Facebooktwitterredditpinterestlinkedintumblrmail

A Little Further on the Way

I apologize for inflicting another sarcoma-related post on you but sometimes it is the easiest way of updating people.

Yesterday I had a good chat with my oncologist about my latest PET scan. It came as no surprise to learn that three of the metastases in my lungs have grown, one of them noticeably.

Of course, part of me was disappointed at the news. I’d love to have been told that my disease had stabilized, but I knew it hadn’t. When I say I’ll just have to grin and bear it, I’m not being brave. I’m simply trying to find a way of coping with something over which I have no control, don’t fully understand, and wish were not happening at all. But it is happening, and there is no escape. I have always loathed the kind of piety that can lapse into sentimentality or leave someone with guilt feelings because they cannot emulate the model it proposes. I won’t go gentle into that good night, I’m sure of that. I’ll go as I have lived, though I hope there won’t be too much raging on my part — and no going anywhere for a good while yet.

I would like this post to be an encouragement to those of you who are treading a similar path to mine. It may be cancer or a stroke or heart attack or some other illness that you are trying to deal with as best you can. You may have very little time left, or you may have more than you expected (I’ve lasted much longer than anyone thought I would). The pain and limitations of your illness may be wearing you down; you may be anxious about your family/community, or worried because you have no one in particular to help you at a time when you must rely on others. You may have lost hope and feel utterly depressed. Being told that such feelings are probably a side-effect of whatever treatment you are having (or not having) won’t lift the burden from your shoulders, especially not at two in the morning when you are just a sweaty, sleepless bundle of anxiety and fear. The only comfort I can offer is the one I cling to, at least when I can. We are part of the Communion of Saints. Even in our darkest, most difficult moments, we are not alone. 

I think that is why I believe that no matter how bumpy life becomes, our lives are never wasted, never meaningless. Somewhere in the midst of all the contradictions there is love, a love we might never otherwise have known but for our illness.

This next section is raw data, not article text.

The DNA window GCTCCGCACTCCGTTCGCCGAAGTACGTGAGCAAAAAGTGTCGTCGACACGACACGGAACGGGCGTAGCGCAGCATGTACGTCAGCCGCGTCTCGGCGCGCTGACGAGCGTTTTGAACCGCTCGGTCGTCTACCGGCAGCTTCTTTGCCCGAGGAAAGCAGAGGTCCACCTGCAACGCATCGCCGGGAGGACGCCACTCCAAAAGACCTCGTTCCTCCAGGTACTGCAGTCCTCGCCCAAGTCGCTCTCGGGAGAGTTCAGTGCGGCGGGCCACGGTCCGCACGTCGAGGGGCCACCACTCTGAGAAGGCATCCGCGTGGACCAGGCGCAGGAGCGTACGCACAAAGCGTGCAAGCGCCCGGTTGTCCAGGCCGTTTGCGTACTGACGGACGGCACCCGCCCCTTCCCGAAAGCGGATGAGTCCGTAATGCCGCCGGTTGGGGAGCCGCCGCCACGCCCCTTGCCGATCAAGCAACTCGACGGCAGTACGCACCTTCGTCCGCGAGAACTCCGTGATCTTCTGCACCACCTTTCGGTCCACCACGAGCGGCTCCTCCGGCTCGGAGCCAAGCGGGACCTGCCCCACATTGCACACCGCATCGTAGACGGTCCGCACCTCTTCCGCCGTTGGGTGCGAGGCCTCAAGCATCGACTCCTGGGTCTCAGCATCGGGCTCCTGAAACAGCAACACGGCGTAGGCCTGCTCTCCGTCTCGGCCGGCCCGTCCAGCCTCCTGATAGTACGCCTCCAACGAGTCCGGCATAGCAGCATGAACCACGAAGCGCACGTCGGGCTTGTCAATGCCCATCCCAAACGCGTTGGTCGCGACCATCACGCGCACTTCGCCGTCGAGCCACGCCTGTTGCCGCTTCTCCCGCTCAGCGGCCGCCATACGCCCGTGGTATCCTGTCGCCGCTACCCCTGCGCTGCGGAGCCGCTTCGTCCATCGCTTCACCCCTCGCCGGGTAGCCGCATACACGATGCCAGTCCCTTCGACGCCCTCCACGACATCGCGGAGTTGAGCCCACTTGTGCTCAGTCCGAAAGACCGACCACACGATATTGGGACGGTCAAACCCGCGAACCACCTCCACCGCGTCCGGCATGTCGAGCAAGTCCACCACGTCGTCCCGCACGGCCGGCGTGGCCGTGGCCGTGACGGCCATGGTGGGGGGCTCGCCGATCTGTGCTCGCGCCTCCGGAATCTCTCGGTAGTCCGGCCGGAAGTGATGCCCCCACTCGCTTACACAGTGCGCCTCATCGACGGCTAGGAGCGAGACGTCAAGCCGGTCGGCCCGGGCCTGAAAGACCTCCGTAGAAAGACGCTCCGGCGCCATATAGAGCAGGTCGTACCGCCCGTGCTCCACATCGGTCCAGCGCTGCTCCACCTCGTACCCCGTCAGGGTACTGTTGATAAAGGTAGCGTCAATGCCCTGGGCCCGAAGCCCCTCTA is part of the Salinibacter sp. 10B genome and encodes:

Love is the unfamiliar Name 
Behind the hands that wove 
The intolerable shirt of flame 
Which human power cannot remove.

There is something else we do well to remember. Those who love us, who deal with us when we are at our weakest and most demanding, who forgive us our grumbles and cantankerousness, not only show us God’s love and forgiveness. They are his love and forgiveness — incarnate, here and now. They are a foretaste of eternity. Let us give thanks for them and pray for them. Truly, theirs is the harder, lonelier, path to tread.

(Comments have been turned off for this post.)

Facebooktwitterredditpinterestlinkedintumblrmail

Slavery, the Slave Trade and Flannery O’Connor

I know I said I wouldn’t write about slavery or the slave trade because I’m aware of its complexities, but this morning two events conspired to set me thinking. The first was the reminder that on this day in 1834 the Slavery Abolition Act of 1833 came into force, abolishing slavery throughout most of the British Empire over a period of six years. The second was reading that Loyola University in the USA is thinking of re-naming one of its dormitories currently named after Flannery O’Connor.

Slavery and the Black Lives Matter campaign have become intertwined, and I’m not sure it is to the advantage of either. For instance, one of the things I find most difficult about the current debate is the narrowness of its perspective and its almost total focus on Black Slavery in the modern era as the source of racism. No one in their right mind could defend any form of slavery nowadays, nor could anyone deny that there has been an enormous amount of suffering and injustice flowing from slavery that continues to the present; but I’m not sure that the history of Black Slavery explains racism. Ask any Jew, ask any older Irishman, anyone whose skin colour differs from that of the majority of those around them, whether they have encountered the kind of prejudice we could label racist, and the answer will probably be ‘yes’. When I was growing up, being a Catholic wasn’t de bon ton either, unless one belonged to a certain social class. My father refused to join a golf club which excluded Catholics and Jews and I daresay there were other little prejudices he encountered that he didn’t bother to mention.